Tyler Mitchell has the world at his feet, but it’s been a considered journey to get to this point. At just 25, the US photographer and filmmaker has created an acclaimed portfolio, shaped culture and made history. In recent years, he has produced a breathtaking range of personal work, and commissions for notable brands, publications and artists.
He arrived on the world stage after his American Vogue photoshoot with Beyoncé in 2018, which saw him become the first Black photographer in the magazine’s 125-year history to create the cover, and one of the youngest ever, too. Mitchell followed this achievement with the release of an extensive body of work, I Can Make You Feel Good, setting the world alight with his interpretation of a “Black visual utopia”.
Many often shrug off the success of young artists, insisting that a lasting legacy can only be built after decades of influencing culture. Yet Mitchell’s status didn’t come overnight, his every move having involved meticulous decision-making about what future he wants for himself – and for others. This careful focus is perhaps the product of growing up in the internet age, where countless high-profile figures rush projects or succumb to the drama of living out their lives online. Neither outcomes seem likely for Mitchell, whose thoughtfulness is testament to his clarity of vision.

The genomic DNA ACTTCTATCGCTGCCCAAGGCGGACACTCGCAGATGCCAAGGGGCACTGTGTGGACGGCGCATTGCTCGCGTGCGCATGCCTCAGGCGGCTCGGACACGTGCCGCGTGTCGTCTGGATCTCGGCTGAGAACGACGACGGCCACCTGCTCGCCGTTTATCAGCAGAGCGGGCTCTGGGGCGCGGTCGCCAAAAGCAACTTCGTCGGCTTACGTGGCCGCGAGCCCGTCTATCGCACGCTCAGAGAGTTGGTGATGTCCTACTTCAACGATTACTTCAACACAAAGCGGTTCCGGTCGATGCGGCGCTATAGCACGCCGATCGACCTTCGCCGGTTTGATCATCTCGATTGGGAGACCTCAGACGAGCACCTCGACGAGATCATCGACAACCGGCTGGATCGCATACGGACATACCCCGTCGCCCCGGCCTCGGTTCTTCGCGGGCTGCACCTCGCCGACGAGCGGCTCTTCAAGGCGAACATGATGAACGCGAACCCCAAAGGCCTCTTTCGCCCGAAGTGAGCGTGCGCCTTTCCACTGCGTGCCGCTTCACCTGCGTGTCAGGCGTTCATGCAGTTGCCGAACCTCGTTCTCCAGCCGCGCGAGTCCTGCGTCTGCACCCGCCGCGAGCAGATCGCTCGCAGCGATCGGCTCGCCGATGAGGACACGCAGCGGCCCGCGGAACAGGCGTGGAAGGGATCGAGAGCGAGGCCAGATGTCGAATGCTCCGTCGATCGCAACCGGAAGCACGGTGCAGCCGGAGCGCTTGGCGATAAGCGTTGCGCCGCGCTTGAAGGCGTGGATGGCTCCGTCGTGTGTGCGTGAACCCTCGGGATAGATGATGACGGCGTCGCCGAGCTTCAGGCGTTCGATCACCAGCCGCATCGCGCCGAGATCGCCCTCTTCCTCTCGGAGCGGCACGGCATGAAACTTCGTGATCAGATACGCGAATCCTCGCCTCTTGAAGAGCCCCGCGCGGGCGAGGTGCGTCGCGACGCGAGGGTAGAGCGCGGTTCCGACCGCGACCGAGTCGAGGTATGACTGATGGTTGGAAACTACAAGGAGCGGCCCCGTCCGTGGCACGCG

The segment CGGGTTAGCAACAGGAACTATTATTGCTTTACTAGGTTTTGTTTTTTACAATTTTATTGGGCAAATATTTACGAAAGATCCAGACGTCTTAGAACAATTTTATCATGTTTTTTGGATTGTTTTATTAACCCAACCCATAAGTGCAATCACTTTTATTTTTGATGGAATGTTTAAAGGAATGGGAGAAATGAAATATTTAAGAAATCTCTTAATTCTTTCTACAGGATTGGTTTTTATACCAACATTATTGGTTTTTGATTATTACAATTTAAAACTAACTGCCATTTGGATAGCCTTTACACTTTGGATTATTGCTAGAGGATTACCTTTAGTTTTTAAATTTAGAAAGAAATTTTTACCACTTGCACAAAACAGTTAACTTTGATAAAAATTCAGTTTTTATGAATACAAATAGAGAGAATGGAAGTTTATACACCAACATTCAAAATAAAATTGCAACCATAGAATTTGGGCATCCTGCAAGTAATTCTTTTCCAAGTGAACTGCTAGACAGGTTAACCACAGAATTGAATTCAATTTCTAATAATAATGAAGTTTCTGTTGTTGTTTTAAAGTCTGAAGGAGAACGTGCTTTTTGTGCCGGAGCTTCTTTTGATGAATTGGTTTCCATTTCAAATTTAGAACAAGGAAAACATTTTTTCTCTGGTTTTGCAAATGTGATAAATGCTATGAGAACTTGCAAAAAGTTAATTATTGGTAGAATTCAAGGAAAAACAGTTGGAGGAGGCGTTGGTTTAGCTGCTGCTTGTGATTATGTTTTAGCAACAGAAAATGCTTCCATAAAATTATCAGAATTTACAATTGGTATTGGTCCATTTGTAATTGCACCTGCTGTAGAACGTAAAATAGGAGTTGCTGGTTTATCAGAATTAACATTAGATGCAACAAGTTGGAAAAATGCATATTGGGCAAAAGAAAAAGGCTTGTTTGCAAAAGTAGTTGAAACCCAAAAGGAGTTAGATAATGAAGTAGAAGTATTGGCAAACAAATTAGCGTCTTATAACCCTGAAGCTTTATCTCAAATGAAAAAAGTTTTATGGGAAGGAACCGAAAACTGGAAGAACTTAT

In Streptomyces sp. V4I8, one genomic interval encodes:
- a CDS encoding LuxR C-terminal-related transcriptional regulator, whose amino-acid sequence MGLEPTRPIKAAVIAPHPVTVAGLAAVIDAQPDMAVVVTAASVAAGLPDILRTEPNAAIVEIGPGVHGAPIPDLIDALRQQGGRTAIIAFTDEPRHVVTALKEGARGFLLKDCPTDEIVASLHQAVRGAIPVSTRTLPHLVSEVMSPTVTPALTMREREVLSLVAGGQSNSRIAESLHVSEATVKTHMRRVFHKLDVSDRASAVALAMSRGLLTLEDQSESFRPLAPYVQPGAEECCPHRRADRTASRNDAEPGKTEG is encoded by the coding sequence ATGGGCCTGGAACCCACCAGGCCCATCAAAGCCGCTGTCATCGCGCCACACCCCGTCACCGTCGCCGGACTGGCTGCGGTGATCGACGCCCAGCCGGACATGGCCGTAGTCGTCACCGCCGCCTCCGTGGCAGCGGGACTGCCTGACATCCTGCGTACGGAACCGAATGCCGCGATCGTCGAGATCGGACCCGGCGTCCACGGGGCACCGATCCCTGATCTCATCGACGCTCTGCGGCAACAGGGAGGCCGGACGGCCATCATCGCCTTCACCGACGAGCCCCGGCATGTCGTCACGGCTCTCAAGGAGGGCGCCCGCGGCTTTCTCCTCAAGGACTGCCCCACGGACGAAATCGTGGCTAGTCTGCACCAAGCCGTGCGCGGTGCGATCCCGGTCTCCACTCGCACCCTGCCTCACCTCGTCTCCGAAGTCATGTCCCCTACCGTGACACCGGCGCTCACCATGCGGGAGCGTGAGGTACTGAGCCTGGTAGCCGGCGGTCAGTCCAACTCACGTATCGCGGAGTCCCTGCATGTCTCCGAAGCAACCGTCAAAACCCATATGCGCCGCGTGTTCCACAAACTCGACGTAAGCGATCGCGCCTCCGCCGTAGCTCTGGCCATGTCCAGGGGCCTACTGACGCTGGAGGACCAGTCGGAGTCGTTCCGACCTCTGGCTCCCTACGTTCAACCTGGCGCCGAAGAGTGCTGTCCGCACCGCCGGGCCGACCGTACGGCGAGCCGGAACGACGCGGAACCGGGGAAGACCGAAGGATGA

Whether through ground-breaking exhibitions, intimate livestreams, or the release of his debut monograph, Mitchell is inviting the world into a space where his ideas are free to expand and contract organically across different mediums. Here, he takes us through his multidisciplinary process, and the landmark moments of his life and career so far.
Tyler Mitchell grew up as an only child in suburban Atlanta, Georgia. Contrary to the typical narrative of creatives, his household wasn’t filled with architects or theatre producers or sculptors. “Neither of my parents were artists. Nobody in my family was involved in art or anything creative,” he says. “Everything was fairly practical.